Epithelial cells are the cells that make up the skin and other sections of the body, such as the throat and the outside of internal organs. They protect the internal workings of the organs from the outside world.
Though skin may seem to be one continuous sheet covering the body, it is in fact constructed out of millions of small cells called epithelium. The cells join together to create a semi-permeable barrier that protects muscles, blood vessels and organs from dirt and other debris in the environment. Their special interconnectedness allows for the body to move while maintaining constant coverage.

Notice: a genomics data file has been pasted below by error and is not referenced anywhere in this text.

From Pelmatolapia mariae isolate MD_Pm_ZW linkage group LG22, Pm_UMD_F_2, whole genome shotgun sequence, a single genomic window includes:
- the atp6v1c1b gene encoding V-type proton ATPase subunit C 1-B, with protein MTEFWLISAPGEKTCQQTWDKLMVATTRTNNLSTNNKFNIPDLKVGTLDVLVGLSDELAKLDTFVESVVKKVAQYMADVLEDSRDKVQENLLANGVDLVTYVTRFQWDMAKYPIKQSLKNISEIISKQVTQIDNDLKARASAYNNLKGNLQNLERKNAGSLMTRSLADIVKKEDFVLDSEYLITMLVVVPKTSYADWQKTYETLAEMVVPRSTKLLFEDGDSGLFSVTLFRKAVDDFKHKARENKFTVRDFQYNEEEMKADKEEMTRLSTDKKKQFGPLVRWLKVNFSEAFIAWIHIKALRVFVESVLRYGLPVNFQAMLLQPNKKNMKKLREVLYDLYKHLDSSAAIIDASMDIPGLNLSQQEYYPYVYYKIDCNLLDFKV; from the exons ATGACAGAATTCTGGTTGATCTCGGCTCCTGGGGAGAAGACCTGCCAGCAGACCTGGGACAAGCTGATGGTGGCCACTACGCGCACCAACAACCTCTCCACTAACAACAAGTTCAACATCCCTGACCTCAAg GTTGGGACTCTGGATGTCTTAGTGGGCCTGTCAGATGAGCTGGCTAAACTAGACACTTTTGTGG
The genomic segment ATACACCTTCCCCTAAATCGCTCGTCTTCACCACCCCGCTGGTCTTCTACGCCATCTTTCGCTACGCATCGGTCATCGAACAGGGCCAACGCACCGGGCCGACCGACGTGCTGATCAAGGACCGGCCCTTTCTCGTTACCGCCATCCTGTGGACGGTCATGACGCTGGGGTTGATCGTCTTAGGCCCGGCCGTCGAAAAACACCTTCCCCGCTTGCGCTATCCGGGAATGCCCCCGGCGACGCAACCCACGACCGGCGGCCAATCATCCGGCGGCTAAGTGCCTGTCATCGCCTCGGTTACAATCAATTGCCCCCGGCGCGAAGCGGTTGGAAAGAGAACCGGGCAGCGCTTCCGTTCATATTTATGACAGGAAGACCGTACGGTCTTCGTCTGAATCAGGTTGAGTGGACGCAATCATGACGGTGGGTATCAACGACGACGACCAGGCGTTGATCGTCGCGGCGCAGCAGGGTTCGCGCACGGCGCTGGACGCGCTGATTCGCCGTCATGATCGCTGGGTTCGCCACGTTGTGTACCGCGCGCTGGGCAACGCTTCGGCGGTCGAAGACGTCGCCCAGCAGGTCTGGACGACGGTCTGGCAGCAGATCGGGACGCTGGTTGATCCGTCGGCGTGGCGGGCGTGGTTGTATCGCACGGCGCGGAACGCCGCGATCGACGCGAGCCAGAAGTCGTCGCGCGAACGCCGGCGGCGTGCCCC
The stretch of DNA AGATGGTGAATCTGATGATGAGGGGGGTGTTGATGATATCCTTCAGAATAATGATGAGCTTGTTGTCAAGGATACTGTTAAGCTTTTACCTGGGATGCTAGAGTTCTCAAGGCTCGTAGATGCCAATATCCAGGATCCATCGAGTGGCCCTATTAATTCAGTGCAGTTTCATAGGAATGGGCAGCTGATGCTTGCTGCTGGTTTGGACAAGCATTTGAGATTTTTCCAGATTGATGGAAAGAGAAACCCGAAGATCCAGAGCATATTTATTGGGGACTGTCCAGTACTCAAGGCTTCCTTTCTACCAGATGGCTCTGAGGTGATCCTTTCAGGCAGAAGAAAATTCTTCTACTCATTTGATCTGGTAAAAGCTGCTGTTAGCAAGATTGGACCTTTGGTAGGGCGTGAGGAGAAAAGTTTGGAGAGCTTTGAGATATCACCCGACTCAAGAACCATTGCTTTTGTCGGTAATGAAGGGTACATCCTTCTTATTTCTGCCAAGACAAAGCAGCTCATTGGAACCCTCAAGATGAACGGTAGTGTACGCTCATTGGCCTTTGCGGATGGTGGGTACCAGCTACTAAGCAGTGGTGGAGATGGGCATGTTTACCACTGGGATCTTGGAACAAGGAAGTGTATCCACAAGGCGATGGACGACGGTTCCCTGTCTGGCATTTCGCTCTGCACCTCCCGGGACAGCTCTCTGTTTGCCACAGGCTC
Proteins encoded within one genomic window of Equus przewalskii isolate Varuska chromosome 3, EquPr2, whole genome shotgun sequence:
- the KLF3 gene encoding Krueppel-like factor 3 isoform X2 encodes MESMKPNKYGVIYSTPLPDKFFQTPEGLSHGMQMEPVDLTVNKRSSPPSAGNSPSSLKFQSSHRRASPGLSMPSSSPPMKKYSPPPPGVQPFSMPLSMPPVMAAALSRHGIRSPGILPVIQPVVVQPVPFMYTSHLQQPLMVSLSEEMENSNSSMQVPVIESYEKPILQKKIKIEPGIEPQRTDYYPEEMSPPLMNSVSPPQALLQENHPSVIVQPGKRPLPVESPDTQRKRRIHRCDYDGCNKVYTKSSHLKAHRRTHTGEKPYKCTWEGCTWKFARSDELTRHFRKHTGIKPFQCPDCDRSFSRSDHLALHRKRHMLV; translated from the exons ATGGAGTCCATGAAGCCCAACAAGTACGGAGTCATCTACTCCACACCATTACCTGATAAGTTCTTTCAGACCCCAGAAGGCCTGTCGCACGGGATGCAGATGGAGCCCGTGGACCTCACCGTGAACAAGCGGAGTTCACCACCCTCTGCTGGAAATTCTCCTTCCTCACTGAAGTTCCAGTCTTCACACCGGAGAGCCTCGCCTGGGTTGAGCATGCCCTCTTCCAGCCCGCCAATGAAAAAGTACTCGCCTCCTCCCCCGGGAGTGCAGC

The epithelial cells of the skin contain tiny hairs, called cilia, which help to further protect the body. When dirt or similar foreign materials come into contact with the skin, cilia help move the dirt away from the skin. Most epithelial cells also produce mucous as a means of protecting the body. For example, what is commonly referred to as “snot” in the nose is actually a collection of trapped debris that is captured by the nasal epithelium and prevented from entering the body. Without the epithelial cells, dust and bacteria could build up in the body, leading to diseases and infections.